Matt Newton  •  Link

Not mentioned in the diary but didn't Viner keep the dead body of a black slave/ servant? Dried out in an oven?

San Diego Sarah  •  Link

Thanks for filling in the slavery blank, Terry. Perhaps the silence is because the Navy was too busy waging war and protecting Tanger to be involved in Caribbean convoy escort services. And maybe England wasn't that deeply involved yet.

Somewhere along the way I did find these statistics:

1654 - English Capt. Thomas Hiway. Middle Passage, 40 enslaved Africans killed; the revolt was unsuccessful. Source: Paige, 106.

1651 -- On the Gambia River a slave revolt took place and all enslaved Africans and crew were killed. This revolt was successful. Recognizing the ship was lost, the English captain committed suicide by blowing up the ship with all aboard. Source: Ligon, 57; Limbaugh and Rediker, 128-29.

1641 -- Attempted slave revolt on board Dutch slave ship. Source: Van den Boogaart and Emmer, 366.

There seem to have been more revolts at home than on the high seas.

Gerald Berg  •  Link

I would think sugar production would be somewhere in this mix. Wikipedia states that Barbados was still mostly white in 1650. Whereas by 1680 a median size sugar plantation had 60 slaves this moves to 250 slaves by the 1832.

Terry Foreman  •  Link

" Perhaps the silence is because the Navy was too busy waging war and protecting Tanger to be involved in Caribbean convoy escort services. And maybe England wasn't that deeply involved yet."

Slavery Timeline 1601-1700
http://www.brycchancarey.com/slavery/chrono4.htm

The Start of English Slave Trade
As early as 1618, King James I had granted a patent to a company that wanted to trade for gold and precious woods in Africa. Other groups also received rights to trade in Africa, but never dealt with slaves in any major way. English involvement in the slave trade would intensify after 1663, when a new patent was issued to the Company of Royal Adventurers. England had realized the money to be made trading slaves to the West Indies and Virginia. By 1668, over a quarter of the new company’s profits was derived from the slave trade.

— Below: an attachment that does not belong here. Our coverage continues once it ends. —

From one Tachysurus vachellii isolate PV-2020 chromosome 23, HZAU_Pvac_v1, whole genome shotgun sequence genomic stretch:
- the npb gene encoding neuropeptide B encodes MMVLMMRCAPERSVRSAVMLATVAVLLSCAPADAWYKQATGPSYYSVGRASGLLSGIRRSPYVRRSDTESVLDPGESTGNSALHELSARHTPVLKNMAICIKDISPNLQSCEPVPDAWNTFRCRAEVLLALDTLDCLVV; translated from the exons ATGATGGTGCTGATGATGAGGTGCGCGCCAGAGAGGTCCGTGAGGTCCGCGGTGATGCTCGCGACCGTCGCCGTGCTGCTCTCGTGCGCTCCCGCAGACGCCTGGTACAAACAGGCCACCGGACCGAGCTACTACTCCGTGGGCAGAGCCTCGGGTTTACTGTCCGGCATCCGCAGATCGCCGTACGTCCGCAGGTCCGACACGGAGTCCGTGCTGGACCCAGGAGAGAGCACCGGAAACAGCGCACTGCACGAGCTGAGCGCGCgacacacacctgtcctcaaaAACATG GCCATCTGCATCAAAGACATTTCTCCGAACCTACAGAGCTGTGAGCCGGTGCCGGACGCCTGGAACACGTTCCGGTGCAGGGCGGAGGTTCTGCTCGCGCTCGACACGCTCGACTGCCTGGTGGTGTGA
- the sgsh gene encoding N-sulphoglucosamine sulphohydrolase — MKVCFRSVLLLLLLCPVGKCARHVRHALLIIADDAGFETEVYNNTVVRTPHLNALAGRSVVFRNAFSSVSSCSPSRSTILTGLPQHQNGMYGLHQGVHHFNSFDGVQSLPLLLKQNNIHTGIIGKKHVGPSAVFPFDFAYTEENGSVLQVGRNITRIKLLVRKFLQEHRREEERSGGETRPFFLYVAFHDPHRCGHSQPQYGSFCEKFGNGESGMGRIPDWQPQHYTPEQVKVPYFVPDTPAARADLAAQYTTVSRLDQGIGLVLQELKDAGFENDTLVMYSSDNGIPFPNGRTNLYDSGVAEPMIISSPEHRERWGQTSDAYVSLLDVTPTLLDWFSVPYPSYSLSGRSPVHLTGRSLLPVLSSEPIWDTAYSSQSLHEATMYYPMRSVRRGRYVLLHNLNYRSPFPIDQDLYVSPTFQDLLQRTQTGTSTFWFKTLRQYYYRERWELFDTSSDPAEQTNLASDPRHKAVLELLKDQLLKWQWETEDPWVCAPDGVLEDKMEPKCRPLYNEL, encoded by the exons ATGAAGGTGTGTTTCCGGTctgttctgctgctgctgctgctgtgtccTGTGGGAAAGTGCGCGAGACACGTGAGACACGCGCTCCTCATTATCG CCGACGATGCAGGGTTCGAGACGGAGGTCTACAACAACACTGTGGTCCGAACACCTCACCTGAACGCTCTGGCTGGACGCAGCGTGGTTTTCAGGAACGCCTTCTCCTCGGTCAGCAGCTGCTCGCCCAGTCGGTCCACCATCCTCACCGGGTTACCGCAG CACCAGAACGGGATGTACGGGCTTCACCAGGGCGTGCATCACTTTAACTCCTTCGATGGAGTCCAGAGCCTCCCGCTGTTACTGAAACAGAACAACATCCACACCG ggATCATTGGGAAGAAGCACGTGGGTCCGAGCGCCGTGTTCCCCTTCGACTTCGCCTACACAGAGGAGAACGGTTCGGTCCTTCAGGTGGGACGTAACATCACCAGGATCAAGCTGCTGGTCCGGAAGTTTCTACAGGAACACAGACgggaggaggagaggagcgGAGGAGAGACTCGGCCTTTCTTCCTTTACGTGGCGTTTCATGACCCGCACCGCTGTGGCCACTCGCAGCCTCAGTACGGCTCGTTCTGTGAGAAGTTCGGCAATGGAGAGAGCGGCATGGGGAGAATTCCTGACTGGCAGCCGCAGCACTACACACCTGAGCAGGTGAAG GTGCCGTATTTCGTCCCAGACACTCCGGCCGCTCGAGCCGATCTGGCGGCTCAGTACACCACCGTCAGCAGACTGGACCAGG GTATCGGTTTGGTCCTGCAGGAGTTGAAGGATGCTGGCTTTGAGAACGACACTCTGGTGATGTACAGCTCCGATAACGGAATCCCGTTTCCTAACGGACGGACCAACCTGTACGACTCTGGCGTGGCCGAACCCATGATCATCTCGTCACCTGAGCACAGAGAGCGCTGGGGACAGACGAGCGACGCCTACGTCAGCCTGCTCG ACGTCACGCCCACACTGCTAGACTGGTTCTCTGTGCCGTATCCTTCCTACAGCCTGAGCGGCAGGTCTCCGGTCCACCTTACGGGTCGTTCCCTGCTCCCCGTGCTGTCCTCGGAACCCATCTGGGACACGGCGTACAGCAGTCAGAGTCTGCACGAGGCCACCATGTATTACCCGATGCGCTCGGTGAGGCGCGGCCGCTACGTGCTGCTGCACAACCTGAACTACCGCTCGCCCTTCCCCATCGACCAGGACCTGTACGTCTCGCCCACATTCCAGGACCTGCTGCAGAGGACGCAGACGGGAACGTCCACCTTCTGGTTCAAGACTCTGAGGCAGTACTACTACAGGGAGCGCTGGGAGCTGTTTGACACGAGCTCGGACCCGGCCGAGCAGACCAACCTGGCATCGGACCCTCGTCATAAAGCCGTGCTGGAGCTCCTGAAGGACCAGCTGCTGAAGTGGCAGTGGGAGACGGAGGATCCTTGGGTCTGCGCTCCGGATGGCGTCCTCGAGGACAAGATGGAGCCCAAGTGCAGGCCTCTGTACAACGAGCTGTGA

The Company’s Beginnings
At first, trading directly with other European countries was common in Virginia. But the Navigation Act of 1660 brought such relations to a close. Only English-owned ships could enter colonial ports. The Crown had realized the wealth that could be achieved through trade and wanted that wealth for England. Once the Navigation Act was passed, Virginia planters were forced to rely on the Mother Country to supply them with their labor force. To address this dearth, the Royal African Company [Stuart, Inc., James, Duke of York, CEO] was formed in 1672. https://www.nps.gov/jame/learn/historyculture/t...

Add to the Timeline: The Barbados Slave Code of 1661 was a law passed by the colonial English legislature to provide a legal basis for slavery in the Caribbean island of Barbados. The code's preamble, which stated that the law's purpose was to "protect them [slaves] as we do men's other goods and Chattels", established that black slaves would be treated as chattel property in the island's court. https://en.wikipedia.org/wiki/Barbados_Slave_Co...

Pepys records: "I hear to-day that my boy Waynman [Birch] has behaved himself so with Mr. Davis that they have got him put into a Barbadoes ship to be sent away [as an indentured servant]." https://www.pepysdiary.com/diary/1663/11/14/